Guest Editors: Shelly Eversley and Michelle Habell-Pallán
The 1970s was a revolutionary moment for women. It transformed the very notion of female power regarding their bodies, their pleasure, and their work. In addition, women’s activisms in the decade shaped new paradigms for thinking about race, sexuality, reproductive rights, labor, colonialism, technology and the environment. Inaugural moments in film, music, television, sports, visual arts, and computing remain crucial landmarks in debates and interventions concerning pornography, sex work, sound studies, digital feminism, legal theory, and religion.
The decade witnessed congressional passage of the Equal Rights Amendment (1972), with ratification by 35 states by 1977—just 3 states shy of a formal change to the US Constitution. The rise of oral contraception, the landmark Supreme Court decision, Roe v. Wade (1973), and the publications of books such as The Joy of Sex (1972) and Our Bodies, Ourselves (1973), as well as activisms around domestic violence and rape offered new, practical and theoretical models of female empowerment. Activists, writers, and scholars such as Bella Abzug, Angela Davis, Nawal El-Saadawi, Audre Lorde, Robin Morgan, Kate Millet, Gayle Rubin, Gloria Steinem, and Michele Wallace created new epistemologies of gender, sex, race, class, and politics.
Popular culture changed as well: Billie Jean King defeated Bobby Riggs in the “battle of the sexes;” Donna Summer helped launch disco music; television saw new female characters such as Wonder Woman (1975-79) and The Bionic Woman (1976-78), both imagining women in relation to new technologies of science and communications; new film production code inspired innovation and controversy (e.g., Deep Throat (1972) and Cleopatra Jones (1973)); and Spanish language commercial media in the U.S. also began to take hold.
Feminist grassroots culture blossomed, taking cues from activists, writers, and scholars. Women took the reigns of emerging technologies and developed projects that provided platforms for feminist and queer voices in the form of Olivia Records and the development of community radio networks. Independent feminist journals such as Third Woman Press emerged to publish Chicana and Latina feminist writings. Art collectives like Mujeres Muralistas pushed the flourishing of public murals in the Mission District, throughout the Bay Area, and nationally. Changes in immigration policy prompted Teatro Chicana to bring immigration and gender issues to the foreground. In major cities, women—including women of color—played key roles in the development of punk and hip hop, as these scenes responded to the material realities of global economic restructuring. The conservative response to this era of transition and change also inspired the “New Right,” which left lingering effects.
The social and cultural agendas developed in 1970s continue to haunt and inspire. This special issue of WSQ invites scholars, artists, and activists to reflect on the decade’s broad ranging accomplishments, its unfinished agendas, and its influence on the contemporary moment.
Topics we are interested in exploring include, but are not limited to:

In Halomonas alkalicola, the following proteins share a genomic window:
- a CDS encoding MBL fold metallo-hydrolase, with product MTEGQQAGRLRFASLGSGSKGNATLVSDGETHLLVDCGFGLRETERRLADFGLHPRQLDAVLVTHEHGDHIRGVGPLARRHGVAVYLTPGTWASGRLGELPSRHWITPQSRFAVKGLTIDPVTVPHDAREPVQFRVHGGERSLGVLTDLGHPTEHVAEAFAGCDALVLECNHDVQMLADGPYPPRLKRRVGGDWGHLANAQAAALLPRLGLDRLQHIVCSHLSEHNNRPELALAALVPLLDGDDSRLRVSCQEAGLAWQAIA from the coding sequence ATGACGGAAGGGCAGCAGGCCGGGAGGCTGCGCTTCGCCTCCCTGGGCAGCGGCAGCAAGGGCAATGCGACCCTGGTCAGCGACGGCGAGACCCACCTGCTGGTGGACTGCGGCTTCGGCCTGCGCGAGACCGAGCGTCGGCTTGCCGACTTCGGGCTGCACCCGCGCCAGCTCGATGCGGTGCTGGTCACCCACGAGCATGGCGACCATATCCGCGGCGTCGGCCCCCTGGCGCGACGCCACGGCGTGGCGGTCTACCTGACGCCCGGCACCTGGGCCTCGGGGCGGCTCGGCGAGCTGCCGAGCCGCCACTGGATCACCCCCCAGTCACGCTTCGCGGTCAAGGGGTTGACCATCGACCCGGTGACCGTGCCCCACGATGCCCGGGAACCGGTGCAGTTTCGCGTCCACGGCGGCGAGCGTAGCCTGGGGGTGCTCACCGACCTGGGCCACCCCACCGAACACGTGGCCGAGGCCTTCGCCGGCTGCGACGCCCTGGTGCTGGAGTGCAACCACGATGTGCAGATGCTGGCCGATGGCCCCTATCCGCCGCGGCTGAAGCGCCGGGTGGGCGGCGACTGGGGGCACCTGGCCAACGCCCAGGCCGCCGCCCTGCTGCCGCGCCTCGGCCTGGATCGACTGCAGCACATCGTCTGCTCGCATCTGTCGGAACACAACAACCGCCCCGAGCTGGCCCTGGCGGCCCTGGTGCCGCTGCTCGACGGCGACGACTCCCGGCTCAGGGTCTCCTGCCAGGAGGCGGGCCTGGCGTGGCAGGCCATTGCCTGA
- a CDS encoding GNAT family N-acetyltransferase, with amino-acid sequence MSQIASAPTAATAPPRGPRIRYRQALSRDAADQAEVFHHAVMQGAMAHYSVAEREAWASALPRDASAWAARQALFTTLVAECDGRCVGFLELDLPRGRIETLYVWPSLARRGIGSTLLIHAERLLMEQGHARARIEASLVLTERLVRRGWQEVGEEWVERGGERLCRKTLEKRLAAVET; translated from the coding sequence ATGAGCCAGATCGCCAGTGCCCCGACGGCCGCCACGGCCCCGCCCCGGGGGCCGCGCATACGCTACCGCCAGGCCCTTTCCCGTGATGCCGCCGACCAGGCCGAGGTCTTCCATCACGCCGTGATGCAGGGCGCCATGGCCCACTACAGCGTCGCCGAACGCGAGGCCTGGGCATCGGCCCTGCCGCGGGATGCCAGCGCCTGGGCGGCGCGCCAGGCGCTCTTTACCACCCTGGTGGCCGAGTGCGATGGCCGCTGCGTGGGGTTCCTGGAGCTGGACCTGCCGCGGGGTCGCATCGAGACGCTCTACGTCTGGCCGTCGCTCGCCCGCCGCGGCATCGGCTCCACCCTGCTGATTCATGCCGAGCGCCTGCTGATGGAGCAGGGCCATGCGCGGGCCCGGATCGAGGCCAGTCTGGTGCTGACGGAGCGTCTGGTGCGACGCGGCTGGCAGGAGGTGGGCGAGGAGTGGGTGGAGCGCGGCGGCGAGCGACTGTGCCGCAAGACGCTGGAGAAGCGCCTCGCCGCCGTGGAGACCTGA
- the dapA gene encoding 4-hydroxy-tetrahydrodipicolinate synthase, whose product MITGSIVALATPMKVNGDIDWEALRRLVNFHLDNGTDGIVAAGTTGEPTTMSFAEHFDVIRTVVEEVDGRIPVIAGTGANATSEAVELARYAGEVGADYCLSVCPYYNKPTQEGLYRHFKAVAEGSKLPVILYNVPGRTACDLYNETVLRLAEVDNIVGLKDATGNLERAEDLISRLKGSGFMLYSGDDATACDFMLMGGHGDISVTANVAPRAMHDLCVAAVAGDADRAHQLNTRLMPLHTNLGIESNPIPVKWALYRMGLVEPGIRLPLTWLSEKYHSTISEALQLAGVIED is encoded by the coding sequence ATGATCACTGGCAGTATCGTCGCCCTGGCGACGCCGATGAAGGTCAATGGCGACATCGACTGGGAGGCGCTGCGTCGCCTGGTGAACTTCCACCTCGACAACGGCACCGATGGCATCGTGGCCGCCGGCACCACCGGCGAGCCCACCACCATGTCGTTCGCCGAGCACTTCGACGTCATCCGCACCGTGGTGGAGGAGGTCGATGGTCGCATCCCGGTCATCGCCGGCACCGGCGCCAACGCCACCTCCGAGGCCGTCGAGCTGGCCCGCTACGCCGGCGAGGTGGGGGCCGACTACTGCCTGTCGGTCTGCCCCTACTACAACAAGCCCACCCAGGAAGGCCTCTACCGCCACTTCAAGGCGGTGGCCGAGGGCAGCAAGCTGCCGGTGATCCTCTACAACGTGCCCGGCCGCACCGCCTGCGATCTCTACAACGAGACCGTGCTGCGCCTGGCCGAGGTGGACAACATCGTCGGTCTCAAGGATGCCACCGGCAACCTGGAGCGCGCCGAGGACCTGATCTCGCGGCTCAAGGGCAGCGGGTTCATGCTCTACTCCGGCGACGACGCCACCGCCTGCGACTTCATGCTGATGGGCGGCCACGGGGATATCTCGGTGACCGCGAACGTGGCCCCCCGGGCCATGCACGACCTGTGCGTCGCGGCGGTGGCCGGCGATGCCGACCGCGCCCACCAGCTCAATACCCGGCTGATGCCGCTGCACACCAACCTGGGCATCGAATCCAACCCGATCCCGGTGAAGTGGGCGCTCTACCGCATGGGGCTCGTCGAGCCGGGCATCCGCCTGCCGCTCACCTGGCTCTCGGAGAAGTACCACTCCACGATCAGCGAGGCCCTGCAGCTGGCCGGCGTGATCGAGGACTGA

*reproductive politics, and/or activisms around ERA
*feminist avant-gardes, including visual and performance art
*sex, sexuality (e.g., female orgasm, The Joy of Sex, Our Bodies, Ourselves)
*oppositional music scenes such as punk, fandango, hip hop, and salsa
*lesbian and gay activisms
*feminist development of community radio networks, music labels, and music engineers
*Women of color/Chicana/Latina/Native/Asian women’s collectives
*popular culture, television, and film
*Wonder Woman, The Bionic Woman as cyborg
*biopolitics of gender and race
*women, race, and computer and scientific technologies
*pornography (e.g., Deep Throat, Lialiah)
*feminism and the law, legal theory
*pre-histories of digital feminism
*Black Power, Black Aesthetics
*Spanish language popular culture and film
Please send abstracts, inquiries, and essays to Shelly Eversley and Michelle Habell-Pallán at WSQ1970sissue@gmail.com. We will give priority consideration to abstracts submitted by August 1, 2014. Final essays and essay submissions are due on October 2, 2014. Final submissions should not exceed 6,360 words (including un-embedded notes and works cited) and should comply with the formatting guidelines at http://www.feministpress.org/wsq/submission-guidelines.
Poetry submissions should be sent to WSQ's poetry editor, Kathleen Ossip, at WSQpoetry@gmail.com by October 2, 2014. Please review previous issues of WSQ to see what type of submissions we prefer before submitting poems. Please note that poetry submissions may be held for six months or longer. Simultaneous submissions are acceptable if the poetry editor is notified immediately of acceptance elsewhere. We do not accept work that has been previously published. Please paste poetry submissions into the body of the e-mail along with all contact information.
Fiction, essay, and memoir submissions should be sent to WSQ's fiction/nonfiction editor, Asali Solomon, at WSQCreativeProse@gmail.com by October 2, 2014. Please review previous issues of WSQ to see what type of submissions we prefer before submitting prose. Please note that prose submissions may be held for six months or longer. Simultaneous submissions are acceptable if the prose editor is notified immediately of acceptance elsewhere. We do not accept work that has been previously published. Please provide all contact information in the body of the e-mail.
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